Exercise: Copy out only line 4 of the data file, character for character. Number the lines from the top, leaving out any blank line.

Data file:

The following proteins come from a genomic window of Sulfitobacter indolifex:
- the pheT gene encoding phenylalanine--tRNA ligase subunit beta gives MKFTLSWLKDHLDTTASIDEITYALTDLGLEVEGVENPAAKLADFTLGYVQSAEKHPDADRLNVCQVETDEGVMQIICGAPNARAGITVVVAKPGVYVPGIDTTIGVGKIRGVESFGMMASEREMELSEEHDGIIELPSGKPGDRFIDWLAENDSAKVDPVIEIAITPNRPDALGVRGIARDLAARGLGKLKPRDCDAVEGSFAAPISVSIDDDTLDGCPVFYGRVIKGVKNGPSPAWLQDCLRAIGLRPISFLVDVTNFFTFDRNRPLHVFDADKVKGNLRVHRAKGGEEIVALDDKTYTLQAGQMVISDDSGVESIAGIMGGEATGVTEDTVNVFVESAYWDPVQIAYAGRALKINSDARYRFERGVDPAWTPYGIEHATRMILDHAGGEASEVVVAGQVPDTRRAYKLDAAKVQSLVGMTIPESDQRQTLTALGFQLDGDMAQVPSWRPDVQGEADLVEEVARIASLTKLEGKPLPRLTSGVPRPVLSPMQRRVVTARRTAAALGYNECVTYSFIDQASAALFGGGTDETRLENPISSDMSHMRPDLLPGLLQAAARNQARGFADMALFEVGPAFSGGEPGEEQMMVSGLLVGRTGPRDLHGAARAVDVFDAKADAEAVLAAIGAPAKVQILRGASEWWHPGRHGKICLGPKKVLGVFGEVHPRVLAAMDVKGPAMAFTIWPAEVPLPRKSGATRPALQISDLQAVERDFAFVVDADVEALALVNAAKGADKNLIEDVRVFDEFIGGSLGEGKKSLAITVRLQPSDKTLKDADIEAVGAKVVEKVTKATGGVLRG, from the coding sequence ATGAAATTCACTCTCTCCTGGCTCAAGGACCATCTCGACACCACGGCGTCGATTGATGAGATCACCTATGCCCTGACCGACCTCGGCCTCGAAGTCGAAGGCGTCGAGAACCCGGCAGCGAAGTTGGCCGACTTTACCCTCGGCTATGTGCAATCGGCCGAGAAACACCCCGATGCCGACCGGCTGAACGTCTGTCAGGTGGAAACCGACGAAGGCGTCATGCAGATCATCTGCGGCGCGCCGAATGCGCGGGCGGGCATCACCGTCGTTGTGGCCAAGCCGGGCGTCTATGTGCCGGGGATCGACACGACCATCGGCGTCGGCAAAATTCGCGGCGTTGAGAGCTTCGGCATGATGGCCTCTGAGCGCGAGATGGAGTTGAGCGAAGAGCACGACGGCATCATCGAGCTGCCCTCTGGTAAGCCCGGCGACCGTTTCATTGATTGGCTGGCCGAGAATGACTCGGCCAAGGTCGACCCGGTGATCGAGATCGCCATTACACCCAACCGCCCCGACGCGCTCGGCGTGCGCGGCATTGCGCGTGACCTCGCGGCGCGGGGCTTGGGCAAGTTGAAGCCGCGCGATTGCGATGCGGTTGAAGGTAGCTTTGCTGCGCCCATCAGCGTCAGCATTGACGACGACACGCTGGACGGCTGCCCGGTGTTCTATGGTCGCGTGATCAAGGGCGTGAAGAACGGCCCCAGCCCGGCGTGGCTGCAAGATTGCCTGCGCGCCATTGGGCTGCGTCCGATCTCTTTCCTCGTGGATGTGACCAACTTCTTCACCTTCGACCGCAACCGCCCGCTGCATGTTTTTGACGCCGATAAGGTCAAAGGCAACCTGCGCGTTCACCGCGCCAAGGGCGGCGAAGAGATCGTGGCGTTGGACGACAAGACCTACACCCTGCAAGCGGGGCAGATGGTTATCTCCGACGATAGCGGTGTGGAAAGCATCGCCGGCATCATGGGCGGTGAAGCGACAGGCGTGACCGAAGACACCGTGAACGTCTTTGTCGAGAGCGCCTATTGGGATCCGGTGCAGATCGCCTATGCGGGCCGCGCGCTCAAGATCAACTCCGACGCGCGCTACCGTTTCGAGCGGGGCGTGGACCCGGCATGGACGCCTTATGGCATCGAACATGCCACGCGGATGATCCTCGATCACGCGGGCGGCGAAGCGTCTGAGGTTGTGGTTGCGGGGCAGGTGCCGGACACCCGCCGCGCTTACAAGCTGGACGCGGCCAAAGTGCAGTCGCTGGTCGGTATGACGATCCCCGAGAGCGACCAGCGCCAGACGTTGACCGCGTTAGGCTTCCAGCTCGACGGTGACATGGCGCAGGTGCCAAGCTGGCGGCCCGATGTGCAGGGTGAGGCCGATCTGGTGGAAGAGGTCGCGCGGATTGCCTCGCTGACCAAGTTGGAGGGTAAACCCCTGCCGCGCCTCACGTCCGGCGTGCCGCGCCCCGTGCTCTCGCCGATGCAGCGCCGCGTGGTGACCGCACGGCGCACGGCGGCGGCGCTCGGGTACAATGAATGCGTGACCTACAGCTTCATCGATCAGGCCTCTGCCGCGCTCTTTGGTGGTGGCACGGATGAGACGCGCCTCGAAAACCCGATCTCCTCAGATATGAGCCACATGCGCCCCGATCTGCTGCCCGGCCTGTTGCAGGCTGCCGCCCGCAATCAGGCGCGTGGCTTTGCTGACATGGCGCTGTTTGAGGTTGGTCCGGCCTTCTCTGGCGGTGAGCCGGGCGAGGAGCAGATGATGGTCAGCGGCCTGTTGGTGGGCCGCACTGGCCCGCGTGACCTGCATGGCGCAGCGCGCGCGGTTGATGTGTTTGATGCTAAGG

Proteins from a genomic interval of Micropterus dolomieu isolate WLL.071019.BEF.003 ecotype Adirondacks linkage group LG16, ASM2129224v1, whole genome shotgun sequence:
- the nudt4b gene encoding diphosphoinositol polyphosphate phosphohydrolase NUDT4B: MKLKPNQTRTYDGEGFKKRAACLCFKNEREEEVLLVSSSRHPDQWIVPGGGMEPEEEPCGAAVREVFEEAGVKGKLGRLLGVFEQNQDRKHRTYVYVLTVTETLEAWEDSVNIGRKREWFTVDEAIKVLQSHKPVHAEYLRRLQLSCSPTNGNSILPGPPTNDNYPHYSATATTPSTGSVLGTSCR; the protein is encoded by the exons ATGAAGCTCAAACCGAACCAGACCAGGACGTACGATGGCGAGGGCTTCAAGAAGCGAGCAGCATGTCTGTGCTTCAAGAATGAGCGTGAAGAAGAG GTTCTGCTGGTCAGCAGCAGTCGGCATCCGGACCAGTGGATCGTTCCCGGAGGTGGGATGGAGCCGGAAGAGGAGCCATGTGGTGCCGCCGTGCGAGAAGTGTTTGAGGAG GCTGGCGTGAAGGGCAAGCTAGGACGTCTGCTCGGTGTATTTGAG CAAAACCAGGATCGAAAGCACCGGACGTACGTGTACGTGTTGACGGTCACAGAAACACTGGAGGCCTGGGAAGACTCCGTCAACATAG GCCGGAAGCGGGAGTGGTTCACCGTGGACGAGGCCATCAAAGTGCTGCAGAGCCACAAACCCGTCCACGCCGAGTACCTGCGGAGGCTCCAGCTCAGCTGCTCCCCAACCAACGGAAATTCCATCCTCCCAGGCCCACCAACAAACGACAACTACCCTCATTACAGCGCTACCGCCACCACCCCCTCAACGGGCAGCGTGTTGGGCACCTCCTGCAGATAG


- the nudt4b gene encoding diphosphoinositol polyphosphate phosphohydrolase NUDT4B: MKLKPNQTRTYDGEGFKKRAACLCFKNEREEEVLLVSSSRHPDQWIVPGGGMEPEEEPCGAAVREVFEEAGVKGKLGRLLGVFEQNQDRKHRTYVYVLTVTETLEAWEDSVNIGRKREWFTVDEAIKVLQSHKPVHAEYLRRLQLSCSPTNGNSILPGPPTNDNYPHYSATATTPSTGSVLGTSCR; the protein is encoded by the exons ATGAAGCTCAAACCGAACCAGACCAGGACGTACGATGGCGAGGGCTTCAAGAAGCGAGCAGCATGTCTGTGCTTCAAGAATGAGCGTGAAGAAGAG GTTCTGCTGGTCAGCAGCAGTCGGCATCCGGACCAGTGGATCGTTCCCGGAGGTGGGATGGAGCCGGAAGAGGAGCCATGTGGTGCCGCCGTGCGAGAAGTGTTTGAGGAG GCTGGCGTGAAGGGCAAGCTAGGACGTCTGCTCGGTGTATTTGAG CAAAACCAGGATCGAAAGCACCGGACGTACGTGTACGTGTTGACGGTCACAGAAACACTGGAGGCCTGGGAAGACTCCGTCAACATAG GCCGGAAGCGGGAGTGGTTCACCGTGGACGAGGCCATCAAAGTGCTGCAGAGCCACAAACCCGTCCACGCCGAGTACCTGCGGAGGCTCCAGCTCAGCTGCTCCCCAACCAACGGAAATTCCATCCTCCCAGGCCCACCAACAAACGACAACTACCCTCATTACAGCGCTACCGCCACCACCCCCTCAACGGGCAGCGTGTTGGGCACCTCCTGCAGATAG